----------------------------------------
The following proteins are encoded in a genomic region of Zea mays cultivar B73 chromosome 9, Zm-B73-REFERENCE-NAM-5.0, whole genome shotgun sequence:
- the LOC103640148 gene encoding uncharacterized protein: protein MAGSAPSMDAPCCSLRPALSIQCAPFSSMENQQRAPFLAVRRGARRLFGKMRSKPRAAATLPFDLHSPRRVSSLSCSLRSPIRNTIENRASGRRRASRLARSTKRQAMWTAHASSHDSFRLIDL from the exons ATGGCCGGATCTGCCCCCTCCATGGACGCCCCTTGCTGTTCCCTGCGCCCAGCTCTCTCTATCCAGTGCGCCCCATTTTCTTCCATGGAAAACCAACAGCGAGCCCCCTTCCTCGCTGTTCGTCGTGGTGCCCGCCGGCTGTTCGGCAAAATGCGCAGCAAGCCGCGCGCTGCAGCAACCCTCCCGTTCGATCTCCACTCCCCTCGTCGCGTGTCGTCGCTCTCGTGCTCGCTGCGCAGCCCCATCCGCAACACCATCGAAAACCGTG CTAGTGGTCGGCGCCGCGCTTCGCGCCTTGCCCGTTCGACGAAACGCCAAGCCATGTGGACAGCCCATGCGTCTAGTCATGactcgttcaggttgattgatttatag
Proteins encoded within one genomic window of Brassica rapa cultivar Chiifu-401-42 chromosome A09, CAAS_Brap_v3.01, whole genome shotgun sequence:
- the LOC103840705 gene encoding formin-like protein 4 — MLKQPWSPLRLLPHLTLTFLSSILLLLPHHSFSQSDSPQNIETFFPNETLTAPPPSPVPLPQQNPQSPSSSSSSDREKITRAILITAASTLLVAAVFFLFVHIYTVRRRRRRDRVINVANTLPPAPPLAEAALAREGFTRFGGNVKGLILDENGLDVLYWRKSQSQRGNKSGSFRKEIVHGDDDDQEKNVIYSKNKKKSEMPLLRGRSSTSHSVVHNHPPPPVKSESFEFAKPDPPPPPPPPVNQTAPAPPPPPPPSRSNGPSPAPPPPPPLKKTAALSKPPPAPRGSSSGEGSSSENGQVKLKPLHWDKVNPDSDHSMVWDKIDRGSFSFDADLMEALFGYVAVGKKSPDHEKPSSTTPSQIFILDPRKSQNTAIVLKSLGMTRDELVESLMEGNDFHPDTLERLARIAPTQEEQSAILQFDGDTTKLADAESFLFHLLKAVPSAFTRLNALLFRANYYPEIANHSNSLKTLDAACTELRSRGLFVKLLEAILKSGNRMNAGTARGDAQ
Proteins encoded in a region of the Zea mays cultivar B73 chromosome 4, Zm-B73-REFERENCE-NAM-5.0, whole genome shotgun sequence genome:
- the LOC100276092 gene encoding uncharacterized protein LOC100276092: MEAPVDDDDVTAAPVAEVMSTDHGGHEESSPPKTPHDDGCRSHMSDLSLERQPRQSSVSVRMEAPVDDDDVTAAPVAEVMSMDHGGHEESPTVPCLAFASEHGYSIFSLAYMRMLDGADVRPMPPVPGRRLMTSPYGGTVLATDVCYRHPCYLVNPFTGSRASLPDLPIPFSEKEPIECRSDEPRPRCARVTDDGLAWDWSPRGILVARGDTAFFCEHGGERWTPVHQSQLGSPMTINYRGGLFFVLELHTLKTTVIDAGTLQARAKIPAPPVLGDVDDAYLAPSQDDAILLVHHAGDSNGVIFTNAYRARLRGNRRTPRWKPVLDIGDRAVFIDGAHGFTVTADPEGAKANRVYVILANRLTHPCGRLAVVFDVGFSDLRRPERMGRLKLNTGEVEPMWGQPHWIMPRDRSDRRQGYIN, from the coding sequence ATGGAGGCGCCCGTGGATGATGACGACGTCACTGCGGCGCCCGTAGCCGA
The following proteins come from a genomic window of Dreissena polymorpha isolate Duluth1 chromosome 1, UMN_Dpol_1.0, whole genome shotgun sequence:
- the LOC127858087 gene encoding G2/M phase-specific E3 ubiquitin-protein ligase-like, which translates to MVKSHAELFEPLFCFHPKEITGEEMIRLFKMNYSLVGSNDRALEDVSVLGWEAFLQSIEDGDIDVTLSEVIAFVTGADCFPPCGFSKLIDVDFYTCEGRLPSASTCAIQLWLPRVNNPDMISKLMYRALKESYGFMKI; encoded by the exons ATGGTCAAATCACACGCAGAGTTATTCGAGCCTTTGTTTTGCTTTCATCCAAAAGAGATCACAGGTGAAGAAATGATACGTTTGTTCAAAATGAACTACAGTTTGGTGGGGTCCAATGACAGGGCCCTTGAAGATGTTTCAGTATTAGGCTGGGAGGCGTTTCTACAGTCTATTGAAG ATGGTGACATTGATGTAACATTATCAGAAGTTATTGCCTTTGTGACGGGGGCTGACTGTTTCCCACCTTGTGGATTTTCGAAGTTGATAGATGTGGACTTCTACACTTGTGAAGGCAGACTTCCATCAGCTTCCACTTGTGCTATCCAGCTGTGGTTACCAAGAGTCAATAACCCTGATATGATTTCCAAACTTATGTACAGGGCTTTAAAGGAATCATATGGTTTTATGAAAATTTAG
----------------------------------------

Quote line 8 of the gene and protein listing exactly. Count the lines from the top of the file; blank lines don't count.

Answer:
- the LOC127858087 gene encoding G2/M phase-specific E3 ubiquitin-protein ligase-like, which translates to MVKSHAELFEPLFCFHPKEITGEEMIRLFKMNYSLVGSNDRALEDVSVLGWEAFLQSIEDGDIDVTLSEVIAFVTGADCFPPCGFSKLIDVDFYTCEGRLPSASTCAIQLWLPRVNNPDMISKLMYRALKESYGFMKI; encoded by the exons ATGGTCAAATCACACGCAGAGTTATTCGAGCCTTTGTTTTGCTTTCATCCAAAAGAGATCACAGGTGAAGAAATGATACGTTTGTTCAAAATGAACTACAGTTTGGTGGGGTCCAATGACAGGGCCCTTGAAGATGTTTCAGTATTAGGCTGGGAGGCGTTTCTACAGTCTATTGAAG ATGGTGACATTGATGTAACATTATCAGAAGTTATTGCCTTTGTGACGGGGGCTGACTGTTTCCCACCTTGTGGATTTTCGAAGTTGATAGATGTGGACTTCTACACTTGTGAAGGCAGACTTCCATCAGCTTCCACTTGTGCTATCCAGCTGTGGTTACCAAGAGTCAATAACCCTGATATGATTTCCAAACTTATGTACAGGGCTTTAAAGGAATCATATGGTTTTATGAAAATTTAG